Sunday, September 15, 2013
The Adorable Legs Contest on Sunday at the New Bloomfield Celebrate America event will benefit the Honor Flight program that provides free trips by Central Missouri World War II and Korean War veterans to Washington, D.C. to tour war memorial sites.
Because of their advanced age, the first Honor Flights were reserved for Central Missouri World War II veterans. Now the flights are also accepting Korean War and some Vietnam War veterans with health problems. The oldest veterans have priority for the flights but younger veterans who are ill are also being accepted for flights if they are able to endure the one-day round trip to Washington.
Don Ernst, a Callaway County resident who lives near Shamrock, and his friend Billy Connor went on Honor Flight No. 18 last year to Washington.
Ernst is now an Honor Flight volunteer. He received an email recently about the most recent Honor Flight No. 24.
Steve Paulsell, executive vice president of the Honor Flight organization, told Ernst and other Honor Flight volunteers in an email about an event that occurred on Honor Flight No. 24.
During the trip, Paulsell said a flight attendant told him there was a young man from South Korea on the flight who was moved by the fact that so many veterans on the plane had fought in the Korean War to save his country from the 1950 invasion of the Republic of Korea by communist troops from North Korea and Red China.
Paulsell said 57 of the 72 American veterans on the plane were veterans of the Korean War.
Paulsell said the flight attendant told him the young man had been to the Korean War Memorial in Washington on the same day that the American veterans toured the memorial.
The young man had told the flight attendant that his grandfather had fought alongside American soldiers in defending the Republic of Korea.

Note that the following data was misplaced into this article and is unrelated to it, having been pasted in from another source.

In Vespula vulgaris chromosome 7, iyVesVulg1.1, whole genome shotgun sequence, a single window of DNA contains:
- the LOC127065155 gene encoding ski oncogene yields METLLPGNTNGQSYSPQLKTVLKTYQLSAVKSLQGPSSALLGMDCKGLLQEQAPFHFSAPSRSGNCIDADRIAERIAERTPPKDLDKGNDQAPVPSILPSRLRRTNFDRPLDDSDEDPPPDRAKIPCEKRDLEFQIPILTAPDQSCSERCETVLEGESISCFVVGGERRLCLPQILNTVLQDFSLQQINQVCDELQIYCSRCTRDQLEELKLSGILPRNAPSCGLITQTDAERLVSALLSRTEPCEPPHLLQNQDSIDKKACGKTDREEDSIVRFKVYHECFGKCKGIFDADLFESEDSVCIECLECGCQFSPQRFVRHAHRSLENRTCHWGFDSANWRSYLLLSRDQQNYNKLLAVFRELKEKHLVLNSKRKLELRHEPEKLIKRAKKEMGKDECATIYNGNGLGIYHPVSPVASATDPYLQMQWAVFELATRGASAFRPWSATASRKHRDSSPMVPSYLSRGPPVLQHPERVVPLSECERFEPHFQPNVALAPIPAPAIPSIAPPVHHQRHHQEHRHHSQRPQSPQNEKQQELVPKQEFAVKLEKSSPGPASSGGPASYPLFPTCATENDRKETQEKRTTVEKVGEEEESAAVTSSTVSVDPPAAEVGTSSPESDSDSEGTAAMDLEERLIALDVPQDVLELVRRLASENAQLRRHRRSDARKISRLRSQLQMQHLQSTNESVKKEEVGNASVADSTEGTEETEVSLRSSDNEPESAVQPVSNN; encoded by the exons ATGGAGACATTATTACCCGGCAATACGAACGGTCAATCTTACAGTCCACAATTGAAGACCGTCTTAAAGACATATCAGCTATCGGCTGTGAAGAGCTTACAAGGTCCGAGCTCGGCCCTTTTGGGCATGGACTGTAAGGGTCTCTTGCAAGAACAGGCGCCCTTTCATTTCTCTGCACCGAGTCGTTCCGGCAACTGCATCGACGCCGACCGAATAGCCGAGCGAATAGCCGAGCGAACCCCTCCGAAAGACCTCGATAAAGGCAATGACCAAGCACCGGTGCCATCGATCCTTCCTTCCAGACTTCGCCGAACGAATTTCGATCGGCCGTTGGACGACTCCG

Paulsell said he went to the back of the plane to visit the young man.
“In fairly good broken English,” Paulsell said, “the young man told me how much he appreciated what our veterans had done to help his grandfather and what they did to save his homeland.”
Paulsell asked the young man if he would like to share his feelings with the veterans over the plane’s public address system. The young man declined because he was not confident in his English.
Paulsell asked if he could do so on his behalf and the young man agreed.
“I asked him to come to the front of the plane with me. Reluctantly, he agreed. After I has shared the young man’s sentiments over the plane’s public address system,” Paulsell said, “I asked again if he would like to speak. After a very heartfelt and emotional thank you from the young man, the plane erupted in applause.”
Paulsell suggested the young man could shake a few hands as he returned to his seat.
“The young Korean man bowed respectively to each veteran on the plane and then shook hands with EVERY veteran on the plane,” Paulsell said.
Paulsell said of all the trips to Washington, Flight No. 24 was his most memorable so far.
“Magical things always seem to happen on our Honor Flights,” Paulsell said. “This is just one of those times. I can only imagine how much this meant to our veterans.”
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